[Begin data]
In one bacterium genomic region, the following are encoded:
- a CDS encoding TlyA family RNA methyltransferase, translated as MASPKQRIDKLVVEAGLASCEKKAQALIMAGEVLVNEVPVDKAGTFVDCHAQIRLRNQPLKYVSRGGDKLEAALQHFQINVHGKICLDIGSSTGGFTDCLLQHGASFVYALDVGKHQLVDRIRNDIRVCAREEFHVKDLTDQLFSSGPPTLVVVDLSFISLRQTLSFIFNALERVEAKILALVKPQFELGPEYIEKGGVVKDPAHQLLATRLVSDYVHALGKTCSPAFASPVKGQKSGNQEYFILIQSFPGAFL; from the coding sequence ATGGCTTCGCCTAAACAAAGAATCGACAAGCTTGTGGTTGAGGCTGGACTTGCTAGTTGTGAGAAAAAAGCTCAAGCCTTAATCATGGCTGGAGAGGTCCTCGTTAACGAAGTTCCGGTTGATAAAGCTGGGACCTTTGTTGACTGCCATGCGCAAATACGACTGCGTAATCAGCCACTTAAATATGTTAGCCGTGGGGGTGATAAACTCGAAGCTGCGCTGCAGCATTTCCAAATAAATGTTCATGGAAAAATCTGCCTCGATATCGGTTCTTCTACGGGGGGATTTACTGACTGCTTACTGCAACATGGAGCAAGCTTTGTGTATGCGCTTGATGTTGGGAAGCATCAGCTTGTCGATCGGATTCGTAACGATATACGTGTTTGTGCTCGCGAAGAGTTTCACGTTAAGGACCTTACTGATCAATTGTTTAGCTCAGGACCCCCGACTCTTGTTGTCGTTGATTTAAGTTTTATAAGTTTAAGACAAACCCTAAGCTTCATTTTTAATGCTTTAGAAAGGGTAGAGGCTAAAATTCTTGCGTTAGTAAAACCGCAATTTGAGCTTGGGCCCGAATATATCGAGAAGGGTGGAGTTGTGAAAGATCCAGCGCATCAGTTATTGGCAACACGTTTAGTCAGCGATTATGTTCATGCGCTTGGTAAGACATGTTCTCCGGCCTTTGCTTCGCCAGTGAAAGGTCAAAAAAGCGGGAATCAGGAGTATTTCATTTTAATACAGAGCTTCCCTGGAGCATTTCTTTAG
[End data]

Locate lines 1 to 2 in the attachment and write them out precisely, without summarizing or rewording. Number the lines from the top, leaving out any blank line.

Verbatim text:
In one bacterium genomic region, the following are encoded:
- a CDS encoding TlyA family RNA methyltransferase, translated as MASPKQRIDKLVVEAGLASCEKKAQALIMAGEVLVNEVPVDKAGTFVDCHAQIRLRNQPLKYVSRGGDKLEAALQHFQINVHGKICLDIGSSTGGFTDCLLQHGASFVYALDVGKHQLVDRIRNDIRVCAREEFHVKDLTDQLFSSGPPTLVVVDLSFISLRQTLSFIFNALERVEAKILALVKPQFELGPEYIEKGGVVKDPAHQLLATRLVSDYVHALGKTCSPAFASPVKGQKSGNQEYFILIQSFPGAFL; from the coding sequence ATGGCTTCGCCTAAACAAAGAATCGACAAGCTTGTGGTTGAGGCTGGACTTGCTAGTTGTGAGAAAAAAGCTCAAGCCTTAATCATGGCTGGAGAGGTCCTCGTTAACGAAGTTCCGGTTGATAAAGCTGGGACCTTTGTTGACTGCCATGCGCAAATACGACTGCGTAATCAGCCACTTAAATATGTTAGCCGTGGGGGTGATAAACTCGAAGCTGCGCTGCAGCATTTCCAAATAAATGTTCATGGAAAAATCTGCCTCGATATCGGTTCTTCTACGGGGGGATTTACTGACTGCTTACTGCAACATGGAGCAAGCTTTGTGTATGCGCTTGATGTTGGGAAGCATCAGCTTGTCGATCGGATTCGTAACGATATACGTGTTTGTGCTCGCGAAGAGTTTCACGTTAAGGACCTTACTGATCAATTGTTTAGCTCAGGACCCCCGACTCTTGTTGTCGTTGATTTAAGTTTTATAAGTTTAAGACAAACCCTAAGCTTCATTTTTAATGCTTTAGAAAGGGTAGAGGCTAAAATTCTTGCGTTAGTAAAACCGCAATTTGAGCTTGGGCCCGAATATATCGAGAAGGGTGGAGTTGTGAAAGATCCAGCGCATCAGTTATTGGCAACACGTTTAGTCAGCGATTATGTTCATGCGCTTGGTAAGACATGTTCTCCGGCCTTTGCTTCGCCAGTGAAAGGTCAAAAAAGCGGGAATCAGGAGTATTTCATTTTAATACAGAGCTTCCCTGGAGCATTTCTTTAG